Hungarian leader also tells Republicans at Budapest conference that shows like Tucker Carlson’s should be broadcast ‘24/7’
The Hungarian leader, Viktor Orbán, has told a conference of US conservatives that the path to power required having their own media outlets, calling for shows like Tucker Carlson’s to be broadcast “24/7”.
Orbán, recently elected to a fourth term, laid out a 12-point blueprint to achieving and consolidating power to a special meeting of the US Conservative Political Action Conference (CPAC), under the slogan of “God, Homeland, Family”, held in Budapest.
The Hungarian prime minister said that with his fourth electoral victory on 3 April, Hungary had been “completely healed” of “progressive dominance”. He suggested it was time for the right to join forces.
“We have to take back the institutions in Washington and Brussels. We must find allies in one another and coordinate the movements of our troops,” Orbán said.
He told Republicans in the Balnaconference centre on the banks of the Danube that media influence was one of the keys to success. In Hungary, the prime minister and his allies have effective control of most media outlets in Hungary, including state TV.
“Have your own media. It’s the only way to point out the insanity of the progressive left,” he said. “The problem is that the western media is adjusted to the leftist viewpoint. Those who taught reporters in universities already had progressive leftist principles.”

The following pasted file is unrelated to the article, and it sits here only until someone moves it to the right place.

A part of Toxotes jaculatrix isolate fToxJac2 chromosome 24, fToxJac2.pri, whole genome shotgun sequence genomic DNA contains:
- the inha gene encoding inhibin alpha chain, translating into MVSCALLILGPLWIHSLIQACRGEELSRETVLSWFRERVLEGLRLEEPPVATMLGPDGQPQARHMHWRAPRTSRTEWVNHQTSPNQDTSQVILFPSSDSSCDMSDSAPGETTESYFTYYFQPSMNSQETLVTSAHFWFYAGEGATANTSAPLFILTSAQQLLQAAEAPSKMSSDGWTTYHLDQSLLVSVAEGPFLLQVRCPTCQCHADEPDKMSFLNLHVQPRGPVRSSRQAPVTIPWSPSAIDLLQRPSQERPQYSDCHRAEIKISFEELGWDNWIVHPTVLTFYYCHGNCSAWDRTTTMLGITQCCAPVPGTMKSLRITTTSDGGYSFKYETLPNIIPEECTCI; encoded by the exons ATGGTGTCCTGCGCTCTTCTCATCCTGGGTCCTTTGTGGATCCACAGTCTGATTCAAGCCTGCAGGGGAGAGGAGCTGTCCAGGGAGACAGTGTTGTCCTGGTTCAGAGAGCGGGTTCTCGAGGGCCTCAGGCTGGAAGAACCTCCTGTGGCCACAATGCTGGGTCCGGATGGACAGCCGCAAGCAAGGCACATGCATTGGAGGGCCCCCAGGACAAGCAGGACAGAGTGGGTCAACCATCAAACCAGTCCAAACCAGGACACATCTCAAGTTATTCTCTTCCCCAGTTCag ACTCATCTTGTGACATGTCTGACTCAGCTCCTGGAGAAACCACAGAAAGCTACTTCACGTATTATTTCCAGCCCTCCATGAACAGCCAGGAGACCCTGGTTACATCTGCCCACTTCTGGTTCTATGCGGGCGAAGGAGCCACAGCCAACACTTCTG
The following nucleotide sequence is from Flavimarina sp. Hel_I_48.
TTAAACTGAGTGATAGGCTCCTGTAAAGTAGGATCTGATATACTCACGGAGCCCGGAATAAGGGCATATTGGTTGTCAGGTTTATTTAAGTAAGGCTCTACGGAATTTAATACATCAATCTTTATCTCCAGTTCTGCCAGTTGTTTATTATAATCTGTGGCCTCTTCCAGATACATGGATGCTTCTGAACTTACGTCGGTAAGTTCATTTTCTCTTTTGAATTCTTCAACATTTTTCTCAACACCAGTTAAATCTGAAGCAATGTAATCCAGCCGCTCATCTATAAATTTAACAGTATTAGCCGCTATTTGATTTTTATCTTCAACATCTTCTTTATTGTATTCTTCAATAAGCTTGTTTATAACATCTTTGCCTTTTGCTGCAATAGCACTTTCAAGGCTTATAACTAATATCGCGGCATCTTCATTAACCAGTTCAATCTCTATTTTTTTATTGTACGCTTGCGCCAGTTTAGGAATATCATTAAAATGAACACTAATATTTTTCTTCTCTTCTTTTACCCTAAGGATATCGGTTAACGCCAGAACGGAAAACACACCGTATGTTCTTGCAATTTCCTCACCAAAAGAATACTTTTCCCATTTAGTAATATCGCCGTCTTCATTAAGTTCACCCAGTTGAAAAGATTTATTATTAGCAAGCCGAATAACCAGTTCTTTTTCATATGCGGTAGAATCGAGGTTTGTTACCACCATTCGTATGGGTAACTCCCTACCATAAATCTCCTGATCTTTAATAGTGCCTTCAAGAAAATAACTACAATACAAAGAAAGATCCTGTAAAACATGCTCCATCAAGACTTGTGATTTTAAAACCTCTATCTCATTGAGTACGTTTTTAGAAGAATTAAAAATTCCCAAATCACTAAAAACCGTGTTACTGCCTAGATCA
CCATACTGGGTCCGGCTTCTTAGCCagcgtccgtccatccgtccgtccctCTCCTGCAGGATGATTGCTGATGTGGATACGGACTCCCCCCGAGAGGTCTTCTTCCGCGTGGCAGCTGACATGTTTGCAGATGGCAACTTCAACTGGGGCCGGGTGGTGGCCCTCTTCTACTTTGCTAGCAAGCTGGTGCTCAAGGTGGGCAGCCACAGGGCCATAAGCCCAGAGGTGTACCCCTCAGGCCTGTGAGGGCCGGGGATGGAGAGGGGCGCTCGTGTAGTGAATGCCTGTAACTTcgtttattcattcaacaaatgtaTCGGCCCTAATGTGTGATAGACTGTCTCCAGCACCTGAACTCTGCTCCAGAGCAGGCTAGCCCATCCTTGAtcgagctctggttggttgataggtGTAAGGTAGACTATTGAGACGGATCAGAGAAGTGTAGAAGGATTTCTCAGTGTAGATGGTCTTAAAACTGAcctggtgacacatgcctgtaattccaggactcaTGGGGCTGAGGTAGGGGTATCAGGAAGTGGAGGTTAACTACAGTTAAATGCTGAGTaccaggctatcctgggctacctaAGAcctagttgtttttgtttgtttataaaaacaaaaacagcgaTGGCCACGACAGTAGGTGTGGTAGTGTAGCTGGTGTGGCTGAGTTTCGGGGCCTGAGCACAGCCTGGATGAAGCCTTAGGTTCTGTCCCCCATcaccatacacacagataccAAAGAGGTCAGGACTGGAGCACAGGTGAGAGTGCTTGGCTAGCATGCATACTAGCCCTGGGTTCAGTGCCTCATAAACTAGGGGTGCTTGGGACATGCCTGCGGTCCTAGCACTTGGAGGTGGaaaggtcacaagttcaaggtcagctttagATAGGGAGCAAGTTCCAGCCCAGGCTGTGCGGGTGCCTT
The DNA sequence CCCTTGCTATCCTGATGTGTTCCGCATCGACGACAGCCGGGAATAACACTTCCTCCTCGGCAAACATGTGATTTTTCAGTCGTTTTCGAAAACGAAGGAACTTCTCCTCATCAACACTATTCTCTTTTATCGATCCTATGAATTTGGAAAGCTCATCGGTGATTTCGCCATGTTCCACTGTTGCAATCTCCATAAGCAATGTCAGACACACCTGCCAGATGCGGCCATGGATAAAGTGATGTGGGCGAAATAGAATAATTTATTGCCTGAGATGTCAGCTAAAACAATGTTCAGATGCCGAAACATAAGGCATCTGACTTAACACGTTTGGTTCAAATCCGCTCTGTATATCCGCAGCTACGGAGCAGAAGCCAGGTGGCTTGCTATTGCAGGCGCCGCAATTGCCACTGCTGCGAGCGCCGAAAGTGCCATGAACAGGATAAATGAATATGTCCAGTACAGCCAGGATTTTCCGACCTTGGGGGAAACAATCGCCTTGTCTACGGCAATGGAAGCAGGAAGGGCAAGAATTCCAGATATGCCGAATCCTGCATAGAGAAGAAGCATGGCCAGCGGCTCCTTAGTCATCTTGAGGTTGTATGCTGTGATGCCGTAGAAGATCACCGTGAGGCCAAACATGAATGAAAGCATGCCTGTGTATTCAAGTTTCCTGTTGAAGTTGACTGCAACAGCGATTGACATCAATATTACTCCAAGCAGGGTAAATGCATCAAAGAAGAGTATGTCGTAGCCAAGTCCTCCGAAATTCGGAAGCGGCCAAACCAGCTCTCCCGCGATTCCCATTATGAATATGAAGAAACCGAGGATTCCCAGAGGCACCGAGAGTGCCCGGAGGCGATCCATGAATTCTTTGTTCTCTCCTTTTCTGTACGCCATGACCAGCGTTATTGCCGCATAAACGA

He portrayed the US media as being dominated by Democrats, who he claimed were being “served” by CNN, the New York Times and others.
“Of course, the GOP has its media allies but they can’t compete with the mainstream liberal media. My friend, Tucker Carlson is the only one who puts himself out there,” he said. “His show is the most popular. What does it mean? It means programs like his should be broadcasted day and night. Or as you say 24/7.”
Carlson had been billed as a key speaker at the CPAC conference, but the Fox News talk show host sent only a 38-second video message, in which he extolled Hungary under the Orbán government as a model for the US.
Journalists from international media outlets, including the New Yorker, Vox Media, Vice News, Rolling Stone, and the Associated Press, were denied access to the event despite months of requests. The organizers either ignored their requests for accreditation or told them to “watch the event online”.
Matt Schlapp, chairman of the American Conservative Union that runs CPAC, said the central European country was the right place to start a conversation about Europe.
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